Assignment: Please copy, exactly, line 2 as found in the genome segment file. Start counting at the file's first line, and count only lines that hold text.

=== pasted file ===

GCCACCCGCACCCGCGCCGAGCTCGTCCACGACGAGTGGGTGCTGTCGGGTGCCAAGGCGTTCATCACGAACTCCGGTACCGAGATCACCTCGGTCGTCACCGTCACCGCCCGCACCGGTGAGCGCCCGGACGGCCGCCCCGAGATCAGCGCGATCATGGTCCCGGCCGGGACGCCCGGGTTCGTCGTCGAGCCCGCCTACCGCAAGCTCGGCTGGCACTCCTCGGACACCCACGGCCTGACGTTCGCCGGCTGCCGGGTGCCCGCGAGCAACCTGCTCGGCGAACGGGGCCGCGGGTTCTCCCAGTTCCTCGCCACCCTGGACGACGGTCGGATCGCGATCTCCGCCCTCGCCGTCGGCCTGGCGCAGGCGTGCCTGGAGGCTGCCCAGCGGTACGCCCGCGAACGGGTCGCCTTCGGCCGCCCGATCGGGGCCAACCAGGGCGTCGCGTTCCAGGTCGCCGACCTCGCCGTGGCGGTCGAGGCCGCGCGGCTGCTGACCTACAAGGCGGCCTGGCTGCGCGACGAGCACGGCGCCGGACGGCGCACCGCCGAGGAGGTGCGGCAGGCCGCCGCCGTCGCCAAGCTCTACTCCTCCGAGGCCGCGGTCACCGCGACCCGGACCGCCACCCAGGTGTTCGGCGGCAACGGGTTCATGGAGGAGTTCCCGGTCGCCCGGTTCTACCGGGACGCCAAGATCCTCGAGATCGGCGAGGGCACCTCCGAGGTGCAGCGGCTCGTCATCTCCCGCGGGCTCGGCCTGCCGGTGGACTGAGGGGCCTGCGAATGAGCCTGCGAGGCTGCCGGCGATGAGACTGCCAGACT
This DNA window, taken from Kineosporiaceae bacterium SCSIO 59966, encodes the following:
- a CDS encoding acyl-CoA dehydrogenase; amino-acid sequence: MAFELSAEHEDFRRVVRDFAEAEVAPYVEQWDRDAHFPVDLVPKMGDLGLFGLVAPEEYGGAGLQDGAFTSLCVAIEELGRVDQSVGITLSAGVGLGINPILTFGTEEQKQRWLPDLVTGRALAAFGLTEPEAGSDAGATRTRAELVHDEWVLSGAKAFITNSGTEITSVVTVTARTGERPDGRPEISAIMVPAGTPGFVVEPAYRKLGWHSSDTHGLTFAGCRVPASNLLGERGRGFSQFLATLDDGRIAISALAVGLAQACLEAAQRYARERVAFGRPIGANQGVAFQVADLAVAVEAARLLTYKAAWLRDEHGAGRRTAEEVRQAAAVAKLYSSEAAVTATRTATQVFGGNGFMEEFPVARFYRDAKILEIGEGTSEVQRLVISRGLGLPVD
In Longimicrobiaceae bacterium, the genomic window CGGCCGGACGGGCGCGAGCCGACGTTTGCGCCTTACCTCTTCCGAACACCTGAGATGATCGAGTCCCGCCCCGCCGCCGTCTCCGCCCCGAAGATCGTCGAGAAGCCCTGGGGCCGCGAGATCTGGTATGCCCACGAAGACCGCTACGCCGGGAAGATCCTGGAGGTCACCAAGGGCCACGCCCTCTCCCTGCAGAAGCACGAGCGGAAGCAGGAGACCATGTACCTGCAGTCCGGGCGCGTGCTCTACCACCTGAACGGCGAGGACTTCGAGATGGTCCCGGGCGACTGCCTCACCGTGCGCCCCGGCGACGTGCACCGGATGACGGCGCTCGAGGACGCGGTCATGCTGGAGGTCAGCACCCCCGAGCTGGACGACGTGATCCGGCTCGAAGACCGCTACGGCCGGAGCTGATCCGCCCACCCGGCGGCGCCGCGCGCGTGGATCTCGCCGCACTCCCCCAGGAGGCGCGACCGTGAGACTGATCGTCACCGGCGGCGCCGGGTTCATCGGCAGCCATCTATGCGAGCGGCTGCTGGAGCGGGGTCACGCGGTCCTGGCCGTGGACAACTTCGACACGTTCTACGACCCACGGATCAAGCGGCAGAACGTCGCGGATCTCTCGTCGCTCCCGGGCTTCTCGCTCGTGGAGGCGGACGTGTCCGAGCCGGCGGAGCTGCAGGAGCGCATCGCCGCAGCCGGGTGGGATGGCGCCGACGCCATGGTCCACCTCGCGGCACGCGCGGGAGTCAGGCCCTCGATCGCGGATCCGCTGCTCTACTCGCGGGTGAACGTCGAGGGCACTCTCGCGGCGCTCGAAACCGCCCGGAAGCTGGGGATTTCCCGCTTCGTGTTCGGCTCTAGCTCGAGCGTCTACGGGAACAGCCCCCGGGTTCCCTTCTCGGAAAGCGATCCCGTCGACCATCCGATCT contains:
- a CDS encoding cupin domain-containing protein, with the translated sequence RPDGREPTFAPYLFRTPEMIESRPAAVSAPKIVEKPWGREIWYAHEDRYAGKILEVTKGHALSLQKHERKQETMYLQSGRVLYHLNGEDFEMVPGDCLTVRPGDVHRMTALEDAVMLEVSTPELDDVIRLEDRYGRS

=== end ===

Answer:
This DNA window, taken from Kineosporiaceae bacterium SCSIO 59966, encodes the following: